Why do I go to places like this in the middle of winter? Because I think it’s important to leave one’s comfort zone occasionally, it makes making pictures more interesting.

 

Fujifilm X20, f5.6, 1/125, ISO200

Comparisons

I thought it a good idea to put up the original image from the latest of my relentless investigations into how the photographic process can be used, abused and manipulated as I struggle to get the camera and post-processing deliver the image I want.

Being digital the first thing I do after I taken a shot is look to see if the image is correctly exposed, but at the time the camera showed just a dark blodge with a highlight, it doesn’t look much better now, but this is the images that became the pervious post on the 25th , after minimal post processing.

As I’ve said before, technology, I just love it.

35mm f2.5, 1/20sec, ISO400

Simple Pleasures

Sometimes (like now) I get weary with the work I’m doing and just enjoy shooting a picture of something that strikes me as beautiful at the time.

There is no rhyme or rhythm to it and the urge passes as fast as it comes.

I guess it was the stormy sunset skies that first struck my eye, got me out of my chair and away from the computer.

But I’ve shot so many frames of stormy sunsets from my balcony that another was going to be superfluous.

But winter is coming and soon these blooms will wither and die, although right now they are young and glorious, worth a photo.

28-300mm (at 300mm), f5.6, 1/250sec, ISO 300

Prime Time

I would consider myself a very practical person, one who doesn’t buy things unless there is a real need and I’ve had this need for a 35mm prime for a few weeks now. I already own a 24-70mm f2.8 zoom, but it is so heavy I dread taking it out. It is a wonderful lens, but all that great glass weighs more than the camera.

I’m doing portraits on location and as a consequence I’ve learnt the joys of shedding excess weight in the kit bag. At the moment I have the kit bag down to 14 kilos, not bad when you consider this includes a camera, three lenses, a tripod, two stands, three speedlights, four light modifiers, plus ancillary triggers, batteries, etc.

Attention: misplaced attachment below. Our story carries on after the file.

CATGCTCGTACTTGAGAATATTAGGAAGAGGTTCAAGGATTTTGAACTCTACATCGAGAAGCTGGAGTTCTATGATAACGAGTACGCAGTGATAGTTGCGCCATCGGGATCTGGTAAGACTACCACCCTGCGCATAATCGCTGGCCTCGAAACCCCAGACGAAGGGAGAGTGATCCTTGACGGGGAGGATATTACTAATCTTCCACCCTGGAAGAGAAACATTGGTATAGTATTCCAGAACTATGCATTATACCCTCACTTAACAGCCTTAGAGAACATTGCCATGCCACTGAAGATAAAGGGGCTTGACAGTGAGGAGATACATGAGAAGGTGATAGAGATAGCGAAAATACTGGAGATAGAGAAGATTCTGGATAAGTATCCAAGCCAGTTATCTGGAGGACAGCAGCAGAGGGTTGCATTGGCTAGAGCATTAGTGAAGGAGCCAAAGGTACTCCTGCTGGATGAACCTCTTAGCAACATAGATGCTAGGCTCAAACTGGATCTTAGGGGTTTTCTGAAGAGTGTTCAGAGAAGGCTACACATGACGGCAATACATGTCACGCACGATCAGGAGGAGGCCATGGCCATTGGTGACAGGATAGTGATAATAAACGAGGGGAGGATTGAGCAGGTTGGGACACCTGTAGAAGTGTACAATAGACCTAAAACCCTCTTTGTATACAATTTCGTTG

My go to lenses are the 50mm and 70-200mm, but sometimes you just need something a little wider and I struggle to be enthusiastic about carrying the 24-70mm for those few times. So it had become incumbent on me to price a light-weight wide. An original Canon 35mm f2 is €560, a lot more than I was prepared to spend on an occasional lens, and then by accident I stumbled on a page advertising Yonugnuo 35mm f2 for €120, which seemed to be too cheap for a lens of anything but meager quality. Reviews on the net seemed to think it was passable for the price so I ordered one (I finally found it for €95).

Sure, it’s like stepping back ten years to the days when lenses didn’t have super quiet sonic auto focus motors, but the build is solid and it’s as sharp as I’ll ever need. I know the Canon lenes has all the latest developments including image stabilizer, but with usable ISO’s of 3500 I’ve never used image stabilizer and in worst-case scenarios (I will be in such a scenario tomorrow) I will usually default to a tripod or monopole.

This picture was taken yesterday in Dresden with the new 35mm, which I spent the day testing. I’m a little bit in love with it at the moment, but these things pass.

 

35mm, f2, 1/1250sec,  ISO100

 

if your interested in portraits my other site is;

https://peerlessportraitcompany.wordpress.com

 

Intellectual Slippage

It was while looking at this photograph taken in Café Central in the very old part of Vienna that I began to realize just how absurd the tourist experience can be.

Café Central is a famous landmark, it’s where in the past, intellectuals from all over the world met. A list of luminaries too long to list, all elegantly dressed, sipped coffee, ate delicate cakes and discussed the meaning of mind here.

It is important to note the word past in the previous sentence. The guidebook may say that it was a quiet haven where the intellectual elite could relax, but today one has to queue to get in.

Also, like almost everybody in the vast room I was dressed to accommodate the weather outside, which means T-shirt and shorts, not what one would call elegant. As you can see, I, like everybody else, was also busy taking pictures.

The staff, who are elegantly dressed are still playing their role, despite the day long manic deluge of gawking tourists, but one has to wonder what they think of the vast, sweating, badly dressed herd that is the current customer base.

Bottom line, it is simply not possible to experience the past as it was. It is not even possible to get a glimpse because there are too many me’s and you’s irreparably altering the social and visual landscape.

It was too hot for coffee so I had a beer. But the room is nice in a crowded, busy sort of way.

Drinks, as one would expect, are not cheap. The cakes are wonderful.

50mm, f2.8, 1/50sec, ISO500